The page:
As I was getting dressed to head to my day job, I saw something interesting. Just days after prop. #19 was defeated in California, DEA agents raided a warehouse in San Diego and discovered a tunnel leading to Mexico. In this tunnel was about 30-40 tons of Marijuana, and there was even more on the Mexico side. You may be thinking, what does this drug bust have to do with video games? Well, one video game focused solely on taking out a drug kingpin, and it was great. The game I'm referring to is NARC (the original game, not that trash that came out on PS2 and Xbox)
Narc was amazing when it released, because it was a game that literally could have killed the game industry because of the level of violence, characters, and of course the numerous drug references throughout. Playing as a DEA agent charged with taking down Mr. Big, players run into all manner of dope fiends and killers. from heroin addicts who throw needles at you, to child molester clowns, to anti government pot growers, this game had everything.
It was ported to several different systems, including NES, Amiga, and ZX Spectrum, and a lot of the ports received great reviews. The NES version was pushed with a highly anti-drug message attached to it, but critics of the extreme violence in the arcade version made sure Nintendo of America enforced restrictions on the drug references in that version of the game. The arcade version of NARC saw new life when it was a part of the second volume of the Midway Arcade Treasures series, which probably led to Midway deciding to reboot the franchise.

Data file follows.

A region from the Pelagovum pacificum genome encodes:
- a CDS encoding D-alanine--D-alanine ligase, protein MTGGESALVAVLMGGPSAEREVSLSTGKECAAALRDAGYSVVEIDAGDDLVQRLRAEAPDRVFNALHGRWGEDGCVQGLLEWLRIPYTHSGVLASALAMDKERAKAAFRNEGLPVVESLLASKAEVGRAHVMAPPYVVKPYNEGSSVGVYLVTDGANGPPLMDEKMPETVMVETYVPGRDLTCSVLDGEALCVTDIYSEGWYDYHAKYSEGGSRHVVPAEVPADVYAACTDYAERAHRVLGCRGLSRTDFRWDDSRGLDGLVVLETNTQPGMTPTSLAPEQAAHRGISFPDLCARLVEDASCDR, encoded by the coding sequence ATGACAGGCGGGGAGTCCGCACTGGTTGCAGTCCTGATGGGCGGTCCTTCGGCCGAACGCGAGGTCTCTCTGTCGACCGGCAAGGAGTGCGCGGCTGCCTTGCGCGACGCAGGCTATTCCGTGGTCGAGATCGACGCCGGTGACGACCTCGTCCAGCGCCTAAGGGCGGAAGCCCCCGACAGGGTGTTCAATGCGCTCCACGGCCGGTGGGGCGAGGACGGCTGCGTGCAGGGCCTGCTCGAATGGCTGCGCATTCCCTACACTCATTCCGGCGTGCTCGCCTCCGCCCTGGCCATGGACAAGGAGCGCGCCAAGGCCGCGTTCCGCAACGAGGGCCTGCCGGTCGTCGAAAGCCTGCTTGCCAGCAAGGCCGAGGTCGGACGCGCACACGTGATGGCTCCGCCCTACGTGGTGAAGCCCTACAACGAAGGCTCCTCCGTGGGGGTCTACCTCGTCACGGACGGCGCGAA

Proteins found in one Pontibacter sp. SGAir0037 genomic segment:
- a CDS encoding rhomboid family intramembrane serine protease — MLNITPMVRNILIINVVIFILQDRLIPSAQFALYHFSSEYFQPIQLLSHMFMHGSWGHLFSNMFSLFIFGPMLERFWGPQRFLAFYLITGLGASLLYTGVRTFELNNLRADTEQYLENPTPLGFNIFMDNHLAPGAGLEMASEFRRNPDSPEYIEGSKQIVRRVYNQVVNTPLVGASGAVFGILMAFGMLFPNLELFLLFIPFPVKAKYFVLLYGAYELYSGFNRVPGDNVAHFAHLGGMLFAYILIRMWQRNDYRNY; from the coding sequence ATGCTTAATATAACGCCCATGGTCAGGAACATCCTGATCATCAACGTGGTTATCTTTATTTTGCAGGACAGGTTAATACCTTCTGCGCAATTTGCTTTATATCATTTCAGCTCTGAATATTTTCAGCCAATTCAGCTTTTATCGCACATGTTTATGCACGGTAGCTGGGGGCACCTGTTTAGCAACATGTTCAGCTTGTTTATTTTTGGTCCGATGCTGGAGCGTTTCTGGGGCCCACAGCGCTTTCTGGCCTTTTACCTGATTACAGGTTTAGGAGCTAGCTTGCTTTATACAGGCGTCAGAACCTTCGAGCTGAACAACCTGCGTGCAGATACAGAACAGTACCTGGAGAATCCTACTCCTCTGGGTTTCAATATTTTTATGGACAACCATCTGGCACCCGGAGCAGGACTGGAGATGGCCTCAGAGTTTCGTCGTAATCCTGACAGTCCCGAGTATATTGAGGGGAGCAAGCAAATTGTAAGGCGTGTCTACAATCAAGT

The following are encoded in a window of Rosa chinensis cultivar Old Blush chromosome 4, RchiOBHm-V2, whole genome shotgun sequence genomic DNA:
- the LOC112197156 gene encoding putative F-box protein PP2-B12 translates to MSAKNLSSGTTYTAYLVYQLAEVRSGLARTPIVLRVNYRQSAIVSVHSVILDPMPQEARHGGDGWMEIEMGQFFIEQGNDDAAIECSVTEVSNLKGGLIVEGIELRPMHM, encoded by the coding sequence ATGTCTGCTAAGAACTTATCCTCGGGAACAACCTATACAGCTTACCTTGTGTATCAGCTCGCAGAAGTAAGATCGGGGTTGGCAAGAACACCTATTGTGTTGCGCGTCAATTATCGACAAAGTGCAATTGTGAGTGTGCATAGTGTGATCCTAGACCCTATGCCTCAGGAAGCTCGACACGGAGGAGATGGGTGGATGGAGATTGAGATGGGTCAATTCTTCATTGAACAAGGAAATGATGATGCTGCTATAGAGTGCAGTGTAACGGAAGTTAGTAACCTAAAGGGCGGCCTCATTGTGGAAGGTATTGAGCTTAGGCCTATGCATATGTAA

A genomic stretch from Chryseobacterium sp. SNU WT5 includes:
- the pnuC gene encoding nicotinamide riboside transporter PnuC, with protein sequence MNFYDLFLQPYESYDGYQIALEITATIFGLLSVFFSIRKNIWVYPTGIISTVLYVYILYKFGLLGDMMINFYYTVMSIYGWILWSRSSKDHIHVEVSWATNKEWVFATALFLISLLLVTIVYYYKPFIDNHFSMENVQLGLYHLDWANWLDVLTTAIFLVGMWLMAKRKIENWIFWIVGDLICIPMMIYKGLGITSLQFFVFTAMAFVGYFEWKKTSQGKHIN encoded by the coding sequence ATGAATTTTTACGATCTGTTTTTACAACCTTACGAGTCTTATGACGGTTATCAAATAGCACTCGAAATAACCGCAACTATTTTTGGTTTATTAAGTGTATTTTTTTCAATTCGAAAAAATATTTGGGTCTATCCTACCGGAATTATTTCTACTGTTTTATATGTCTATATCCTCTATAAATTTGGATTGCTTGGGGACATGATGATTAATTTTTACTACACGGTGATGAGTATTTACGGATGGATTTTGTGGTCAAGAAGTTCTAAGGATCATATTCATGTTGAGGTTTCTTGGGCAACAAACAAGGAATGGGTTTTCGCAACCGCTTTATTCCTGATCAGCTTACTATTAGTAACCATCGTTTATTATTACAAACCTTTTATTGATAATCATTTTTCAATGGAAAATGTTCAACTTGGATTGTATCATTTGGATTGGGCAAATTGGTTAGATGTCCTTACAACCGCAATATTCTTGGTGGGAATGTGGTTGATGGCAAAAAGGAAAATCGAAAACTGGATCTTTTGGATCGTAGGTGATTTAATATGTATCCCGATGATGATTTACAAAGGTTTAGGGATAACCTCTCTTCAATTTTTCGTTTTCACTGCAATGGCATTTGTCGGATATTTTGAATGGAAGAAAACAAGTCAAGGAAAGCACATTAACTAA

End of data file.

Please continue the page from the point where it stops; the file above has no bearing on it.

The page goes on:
The reboot of Narc featured a controversial gameplay mechanic, giving players the option to either turn confiscated drugs in to the police evidence room, or keep them to either use or sell. This mechanic led to Narc being banned in Australia, but that wasn't a bad thing for Australia, because the game was pretty bad.
Narc had a simple concept: stop the drug epidemic by taking out drug dealers, but a lot of folks couldn't see beyond the violence in the game. Good game, simple message that most people can get behind, what's not to like. If more cops were like the ones in the Original NARC, we might not be looking at Mexico fall apart.